RESEDA - The pumpkin pie, turkey stuffing and mashed potatoes were going to be as good as mom's.
The only difference? The turkey and fixings for Thursday's Thanksgiving table were deftly prepared by the developmentally disabled blind.
"It's going to taste good. Delicious. Just like my mother's," said David LaPoint, 53, of Reseda, beating a pumpkin pie filling as an assistant added gobs of brown sugar. "It means we're giving thanks to the Lord."
LaPoint was among a dozen chefs from three group homes run by Therapeutic Living Centers for the Blind who assembled Wednesday evening in Reseda as a sunset turned a bright pink and blue.
In the kitchen were workings of a Thanksgiving feast, prepared for residents at a dozen TLC homes across the San Fernando Valley.
"It's an opportunity for each resident to get together to prepare for the holidays," said Cyndi McAuley, executive director of the social service agency based in Reseda. "It comes out really well. We've got some amazing cooks here."
For 37 years, TLC has been a pillar of support for residents and their families who need housing, education and lifetime care for the developmentally disabled blind.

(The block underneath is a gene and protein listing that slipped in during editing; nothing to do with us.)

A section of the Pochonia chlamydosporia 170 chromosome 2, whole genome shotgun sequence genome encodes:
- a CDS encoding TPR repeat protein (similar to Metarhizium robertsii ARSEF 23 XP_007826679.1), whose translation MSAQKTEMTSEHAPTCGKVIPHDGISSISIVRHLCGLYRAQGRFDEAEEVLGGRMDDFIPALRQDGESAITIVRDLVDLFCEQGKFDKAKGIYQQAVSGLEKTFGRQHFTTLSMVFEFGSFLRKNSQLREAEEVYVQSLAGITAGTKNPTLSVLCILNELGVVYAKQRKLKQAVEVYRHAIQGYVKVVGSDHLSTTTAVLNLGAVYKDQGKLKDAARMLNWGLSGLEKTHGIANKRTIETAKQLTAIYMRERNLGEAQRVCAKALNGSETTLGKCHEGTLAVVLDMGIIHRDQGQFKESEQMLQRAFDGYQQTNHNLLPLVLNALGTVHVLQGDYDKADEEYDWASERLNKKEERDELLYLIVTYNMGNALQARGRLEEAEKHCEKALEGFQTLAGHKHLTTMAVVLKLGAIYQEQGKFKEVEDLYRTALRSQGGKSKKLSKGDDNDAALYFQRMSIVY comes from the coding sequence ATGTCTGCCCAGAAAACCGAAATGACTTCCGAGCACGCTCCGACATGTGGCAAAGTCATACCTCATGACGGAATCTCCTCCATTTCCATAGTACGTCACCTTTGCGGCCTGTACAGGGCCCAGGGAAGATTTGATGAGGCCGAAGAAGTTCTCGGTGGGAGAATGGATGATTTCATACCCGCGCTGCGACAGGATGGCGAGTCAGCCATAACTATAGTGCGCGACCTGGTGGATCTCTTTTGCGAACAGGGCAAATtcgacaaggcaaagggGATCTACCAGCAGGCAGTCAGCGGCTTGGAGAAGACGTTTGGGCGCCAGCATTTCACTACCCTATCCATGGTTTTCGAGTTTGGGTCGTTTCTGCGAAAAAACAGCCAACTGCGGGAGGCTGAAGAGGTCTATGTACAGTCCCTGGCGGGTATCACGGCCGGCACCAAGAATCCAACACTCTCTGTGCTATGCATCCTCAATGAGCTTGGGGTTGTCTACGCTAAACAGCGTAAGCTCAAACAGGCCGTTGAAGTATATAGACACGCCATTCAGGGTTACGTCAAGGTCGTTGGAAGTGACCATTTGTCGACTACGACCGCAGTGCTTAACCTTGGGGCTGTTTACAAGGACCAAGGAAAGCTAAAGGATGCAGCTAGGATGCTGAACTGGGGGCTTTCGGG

In addition to providing services for 200 adults and children at its 2-acre Reseda complex in specially designed classrooms, an aquatic center and garden, it also hosts a dozen group homes for adults, as well as an intervention program to help kids live with blindness at home.
It's now building a children's center, where blind disabled kids can go to school.
For many residents, Thanksgiving is the high point of the year.
"It's my favorite," said Amanda Sandoval, 25, tamping the lumps out a pot of steaming, freshly cooked spuds.
"Mine, too," said Jill Goff, 60, a TLC client, who'd finished a day's work at a New Horizons social service center packing nuts and bolts. "But I don't like gravy. Just plain turkey. And plain mashed
The potato masher would be passed to such residents as Michael Zahn, 53, Lorena Mallory, 58, Stephanie Greenberg and 29-year-old Matthew Wilson, a classical pianist.
By turn, there would be no lumps.
"I'll do the onions," said Greenberg, who is blind. "I'll take the skin off. And I use a knife. But I won't cry. I can't cry 'cause I like Thanksgiving. I'm thankful about being here."
After LaPoint stirred his pumpkin to perfection, Zahn, who is visually impaired, poured it into a pre-baked crust.
"I'm pretty sure it'll come out," said Zahn, beaming. "I'm pretty sure it's gonna be hot.
"Thanksgiving would be bad without pie."